Arab states condemn piracy, vow to keep Red Sea clean
Arab countries overlooking the Red Sea, condemned on Thursday the acts of piracy and armed robbery near Somalia and the seizure of a Saudi oil tanker earlier this week, dpa reported.
The seven countries from the Middle East and Africa met in Cairo to discuss ways to stop piracy in the wake of the seizure by Somali pirates of the supertanker "Sirius Star" with 100 million dollars worth of crude oil on board.
Co-hosted by Egypt and Yemen, the meeting included Saudi Arabia, Djibouti, Sudan, Jordan and Somalia and the Arab League.
Participants said piracy was a consequence of the unstable political, security and humanitarian situation in Somalia.
The meeting called for the international community to increase its efforts in order to restore security and peace in Somalia.
In a statement issued at the conclusion of the meeting, participating countries confirmed their intention to strengthen the mechanisms for cooperation and consultation with each other to confront such problem and prevent its spread to the sea Red.
They pledged to respect Somalia's sovereignty in doing so.
Participants stressed their ability to detect and pursue any attempt by pirates to enter the Red Sea, whether to carry out acts of piracy or to escape vessels in the Indian Ocean and the Gulf of Aden.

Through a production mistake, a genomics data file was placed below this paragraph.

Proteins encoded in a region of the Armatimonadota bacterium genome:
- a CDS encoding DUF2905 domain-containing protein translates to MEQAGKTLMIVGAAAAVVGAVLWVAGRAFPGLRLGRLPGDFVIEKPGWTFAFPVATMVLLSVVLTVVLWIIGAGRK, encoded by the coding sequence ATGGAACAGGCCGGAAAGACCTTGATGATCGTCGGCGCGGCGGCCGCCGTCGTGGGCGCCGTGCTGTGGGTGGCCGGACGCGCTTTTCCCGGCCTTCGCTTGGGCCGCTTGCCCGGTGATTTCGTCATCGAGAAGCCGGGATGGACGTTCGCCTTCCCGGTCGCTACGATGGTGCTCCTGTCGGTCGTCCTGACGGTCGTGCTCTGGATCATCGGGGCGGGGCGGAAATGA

Egyptian Foreign Ministry spokesman Hossam Zaki said the Red Sea was free of piracy.
"Thus, there is no need to take any measures for this area which is vital for several countries," he told reports after the meeting. All countries overlooking the Red Sea had pledged to keep the area free of piracy.
Piracy also represents a threat to the Suez Canal, a major source of income in the Egyptian economy, as some ships divert around southern Africa rather than going through the canal.
"We are working intensively on all options, examining what measures could be taken in this regard," Zaki was quoted by the official MENA news agency as saying.
The United Nations will hold another anti-piracy meeting next month, which will include other African and Arab countries.
United Nations Secretary General Ban Ki-moon said Wednesday that Somali pirates have received 30 million dollars in ransom this year alone.